Commercial real estate pricing recovered fairly quickly through May, given the slow pace of job growth.
The percentage of commercial properties selling at distressed prices in May was lower than it has been since mid-2009, according to a report from the CoStar Group. Researchers say that the combination of increasing multifamily occupancy levels and rents has reduced total distressed trading and boosted pricing in the sector as a whole. The improvement had some effect across all size and quality categories.
Demand for smaller and lower-quality commercial real estate properties has grown substantially in recent quarters, the report indicates, gaining ground on top-tier and larger properties. At the same time, demand for high-end assets remains strong.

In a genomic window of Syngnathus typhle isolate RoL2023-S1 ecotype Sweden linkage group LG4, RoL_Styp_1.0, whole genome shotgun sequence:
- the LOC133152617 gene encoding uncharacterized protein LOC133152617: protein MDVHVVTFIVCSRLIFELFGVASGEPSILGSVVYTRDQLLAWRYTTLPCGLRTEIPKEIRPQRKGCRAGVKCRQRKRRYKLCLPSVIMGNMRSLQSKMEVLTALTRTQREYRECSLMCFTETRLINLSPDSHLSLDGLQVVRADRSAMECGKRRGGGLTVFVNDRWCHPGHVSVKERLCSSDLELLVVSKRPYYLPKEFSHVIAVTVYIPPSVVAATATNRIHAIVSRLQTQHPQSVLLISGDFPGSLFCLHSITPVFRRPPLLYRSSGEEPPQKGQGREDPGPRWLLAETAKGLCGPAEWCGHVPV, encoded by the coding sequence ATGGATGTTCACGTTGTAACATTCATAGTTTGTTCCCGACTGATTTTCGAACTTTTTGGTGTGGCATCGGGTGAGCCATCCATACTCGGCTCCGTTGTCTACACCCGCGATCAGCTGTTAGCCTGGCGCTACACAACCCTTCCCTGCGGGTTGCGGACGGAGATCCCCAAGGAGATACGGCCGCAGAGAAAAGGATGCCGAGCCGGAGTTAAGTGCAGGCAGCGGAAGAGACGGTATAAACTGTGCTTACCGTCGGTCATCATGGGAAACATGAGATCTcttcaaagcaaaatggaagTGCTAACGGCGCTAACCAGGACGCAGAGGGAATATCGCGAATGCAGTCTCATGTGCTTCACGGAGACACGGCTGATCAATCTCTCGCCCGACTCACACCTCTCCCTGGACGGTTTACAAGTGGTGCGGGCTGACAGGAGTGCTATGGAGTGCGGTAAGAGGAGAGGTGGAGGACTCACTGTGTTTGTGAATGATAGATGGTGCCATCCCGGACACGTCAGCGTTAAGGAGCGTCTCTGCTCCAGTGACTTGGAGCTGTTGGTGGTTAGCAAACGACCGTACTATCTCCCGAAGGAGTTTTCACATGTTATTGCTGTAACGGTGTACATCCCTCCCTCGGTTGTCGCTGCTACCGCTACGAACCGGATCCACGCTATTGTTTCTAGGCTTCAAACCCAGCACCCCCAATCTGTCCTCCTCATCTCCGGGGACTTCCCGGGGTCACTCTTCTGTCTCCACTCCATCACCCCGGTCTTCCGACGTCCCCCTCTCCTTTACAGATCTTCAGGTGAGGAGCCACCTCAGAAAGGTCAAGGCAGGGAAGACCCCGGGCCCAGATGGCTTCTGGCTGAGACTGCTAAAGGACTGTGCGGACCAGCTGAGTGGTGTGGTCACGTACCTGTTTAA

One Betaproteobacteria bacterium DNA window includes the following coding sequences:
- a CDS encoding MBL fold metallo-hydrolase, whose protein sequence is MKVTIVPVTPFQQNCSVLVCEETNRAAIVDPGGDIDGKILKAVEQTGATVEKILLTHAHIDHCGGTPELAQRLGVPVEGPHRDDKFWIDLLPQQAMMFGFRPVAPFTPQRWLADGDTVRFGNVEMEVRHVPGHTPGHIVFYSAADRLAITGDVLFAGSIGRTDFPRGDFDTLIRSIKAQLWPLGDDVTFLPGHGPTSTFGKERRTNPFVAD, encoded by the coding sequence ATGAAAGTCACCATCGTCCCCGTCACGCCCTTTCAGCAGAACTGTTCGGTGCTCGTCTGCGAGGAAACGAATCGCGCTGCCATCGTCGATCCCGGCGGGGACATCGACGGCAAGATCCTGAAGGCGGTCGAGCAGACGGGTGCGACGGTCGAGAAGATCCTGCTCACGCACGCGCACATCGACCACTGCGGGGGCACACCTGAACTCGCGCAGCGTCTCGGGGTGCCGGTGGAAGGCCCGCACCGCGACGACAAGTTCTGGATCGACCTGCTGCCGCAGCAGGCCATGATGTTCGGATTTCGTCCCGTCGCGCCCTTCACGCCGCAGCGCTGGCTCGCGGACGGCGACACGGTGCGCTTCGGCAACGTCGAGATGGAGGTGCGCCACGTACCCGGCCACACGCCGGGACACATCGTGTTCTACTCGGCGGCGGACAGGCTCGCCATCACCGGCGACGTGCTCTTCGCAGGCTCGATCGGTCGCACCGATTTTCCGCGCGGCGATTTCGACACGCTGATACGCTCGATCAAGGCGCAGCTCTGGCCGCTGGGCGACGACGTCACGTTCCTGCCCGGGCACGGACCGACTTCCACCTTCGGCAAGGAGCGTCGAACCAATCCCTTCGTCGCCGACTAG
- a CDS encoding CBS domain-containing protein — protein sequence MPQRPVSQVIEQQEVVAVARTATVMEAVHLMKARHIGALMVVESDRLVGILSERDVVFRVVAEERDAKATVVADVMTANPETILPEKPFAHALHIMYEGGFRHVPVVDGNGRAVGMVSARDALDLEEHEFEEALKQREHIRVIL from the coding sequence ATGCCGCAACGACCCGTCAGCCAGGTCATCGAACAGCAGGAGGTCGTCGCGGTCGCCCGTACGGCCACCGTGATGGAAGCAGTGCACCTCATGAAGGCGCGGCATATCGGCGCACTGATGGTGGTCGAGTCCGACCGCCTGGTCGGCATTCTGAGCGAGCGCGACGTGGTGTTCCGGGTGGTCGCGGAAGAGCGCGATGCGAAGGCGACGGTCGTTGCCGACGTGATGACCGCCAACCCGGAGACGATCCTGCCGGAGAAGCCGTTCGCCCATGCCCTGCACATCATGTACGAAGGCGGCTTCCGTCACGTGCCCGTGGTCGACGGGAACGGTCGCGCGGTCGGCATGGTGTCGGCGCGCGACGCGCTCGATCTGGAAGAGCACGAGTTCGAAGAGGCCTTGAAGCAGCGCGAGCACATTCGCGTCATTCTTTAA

Rental property management companies may find the real estate industry reaching a turning point soon. Many indices tracking home prices are beginning to climb after years of falling, a long-awaited reversal. Inventory has decreased a great deal, largely due to investors buying up distressed homes, the Wall Street Journal notes.
While they may see competition from these investors, the drop in inventory and rising prices mean that such purchases are likely to slow. This could prevent competition from increasing until further rental housing units are built.